Andy Nattan — Member Spotlight Revisited

How has your business changed since your first Member Spotlight interview?

Oh, you know. It’s ticking over. Barely changed. Except for two absolutely massive things.

The first was collaborating with Martin J Williams (UK Copywriting) and Ben Hampson (BJ Hampson Copywriting) to form our very own copywriting agency. Hampson Nattan Williams.

That was a huge change. We’ve been able to handle much larger projects for much larger clients and, finally, make some headway with replacing design-led marketing with message-led marketing.

And then while we were collaborating, we decided to put on a little event in Manchester. Creative North. Seven amazing speakers including great copywriters like Peter Stephen and Nick Parker.

I think we’ve got a few tickets left down the back of the couch, if anyone’s feeling that FOMO kicking in.

What’s been your biggest success since your first Member Spotlight interview?

Hopefully, in a few weeks, I’ll be able to say Creative North!

Today though, that biggest success just has to be bringing HNW into being. As copywriters, we always like to help each other out, passing work, giving advice. But finding two other incredibly talented people to work with in a more formal way is far more challenging than you’d think.

Just taking that step to trusting someone who until very recently was a big competitor is huge for any freelancer, so getting over that is something the three of us can be proud of.

Why did you decide to focus on the kind of work you’re doing now?

As Hampson Nattan Williams, we’re niching into the tech industry. Manchester’s a real hub of innovation, and there are great young tech companies with some amazing ideas.

Where we come in is helping them solidify those ideas into a real message. It’s really rewarding to work with enthusiastic people who see all these opportunities in front of them, and helping them plot a course towards seizing those opportunities with a solid brand and message.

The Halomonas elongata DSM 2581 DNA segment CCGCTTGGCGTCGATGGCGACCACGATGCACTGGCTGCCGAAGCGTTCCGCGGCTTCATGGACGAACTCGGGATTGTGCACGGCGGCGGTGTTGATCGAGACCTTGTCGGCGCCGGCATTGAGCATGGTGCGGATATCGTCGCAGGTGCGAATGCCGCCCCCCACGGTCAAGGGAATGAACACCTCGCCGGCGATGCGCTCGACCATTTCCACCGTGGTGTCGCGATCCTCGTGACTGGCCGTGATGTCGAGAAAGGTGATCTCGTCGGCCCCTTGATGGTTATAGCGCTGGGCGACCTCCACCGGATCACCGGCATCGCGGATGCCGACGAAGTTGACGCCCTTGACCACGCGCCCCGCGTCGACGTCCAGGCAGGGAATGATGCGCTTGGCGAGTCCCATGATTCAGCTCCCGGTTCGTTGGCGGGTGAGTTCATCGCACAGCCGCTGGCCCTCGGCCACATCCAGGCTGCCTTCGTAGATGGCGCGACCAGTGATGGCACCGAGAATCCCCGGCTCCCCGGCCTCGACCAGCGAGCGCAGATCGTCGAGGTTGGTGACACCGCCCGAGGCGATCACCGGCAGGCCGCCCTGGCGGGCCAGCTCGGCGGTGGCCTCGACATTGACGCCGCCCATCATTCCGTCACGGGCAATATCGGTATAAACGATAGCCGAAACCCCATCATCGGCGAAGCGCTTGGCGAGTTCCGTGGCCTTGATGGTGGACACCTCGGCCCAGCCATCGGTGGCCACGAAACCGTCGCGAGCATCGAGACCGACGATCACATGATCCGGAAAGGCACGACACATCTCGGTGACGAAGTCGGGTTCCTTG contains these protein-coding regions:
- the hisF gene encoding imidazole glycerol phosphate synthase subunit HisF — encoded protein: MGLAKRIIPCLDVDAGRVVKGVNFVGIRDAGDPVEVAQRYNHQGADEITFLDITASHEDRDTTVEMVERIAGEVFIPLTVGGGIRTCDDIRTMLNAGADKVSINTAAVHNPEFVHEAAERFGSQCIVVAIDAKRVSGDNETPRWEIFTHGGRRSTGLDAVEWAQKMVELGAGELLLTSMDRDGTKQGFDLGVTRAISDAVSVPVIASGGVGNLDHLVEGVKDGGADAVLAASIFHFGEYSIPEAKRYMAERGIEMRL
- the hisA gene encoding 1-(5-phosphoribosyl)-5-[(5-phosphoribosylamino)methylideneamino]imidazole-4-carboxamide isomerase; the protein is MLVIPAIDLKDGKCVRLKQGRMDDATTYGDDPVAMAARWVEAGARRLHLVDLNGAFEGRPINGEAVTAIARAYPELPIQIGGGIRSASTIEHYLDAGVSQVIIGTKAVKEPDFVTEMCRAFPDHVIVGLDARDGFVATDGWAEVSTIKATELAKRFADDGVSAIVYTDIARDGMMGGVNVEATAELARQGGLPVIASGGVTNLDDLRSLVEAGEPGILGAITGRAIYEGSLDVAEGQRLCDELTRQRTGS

What are you enjoying most about your industry or niche?

Oddly, the brand building side of things when we work with startups. As a junior back in the mists of time, I got an almighty bollocking for not taking a branding seminar seriously.

Nowadays, I spend more time on things like value propositions, verbal identity and tone of voice than I do on writing. I honestly never thought I’d enjoy it as much as I do.

What are you working on just now?

Final touches for Creative North. I wrote about the initial planning and booking stage on LinkedIn back in March, because I wanted to draw a line under all the hard work that went into bringing a conference to life.

As Leif can tell you in the run-up to the Copywriting Conference, all the stuff you need to deal with in the home straight is just as challenging.

For example, I have to balance Martin’s insistence that we don’t get absolutely trashed at the pre-event #CopywritersUnite with an offer I made to Peter Stephen to take him to meet my friend the beer-maker for a literal piss-up in a brewery…

Describe your desk and what’s on it

Oh, it’s a standard copywriter’s desk.

Pile of books I’ve never got round to reading, small model of a robot from Star Wars, nine issues of a Leeds United fanzine, a pair of pliers, what looks to be half of a sock, and some monitors, a mouse and keyboard.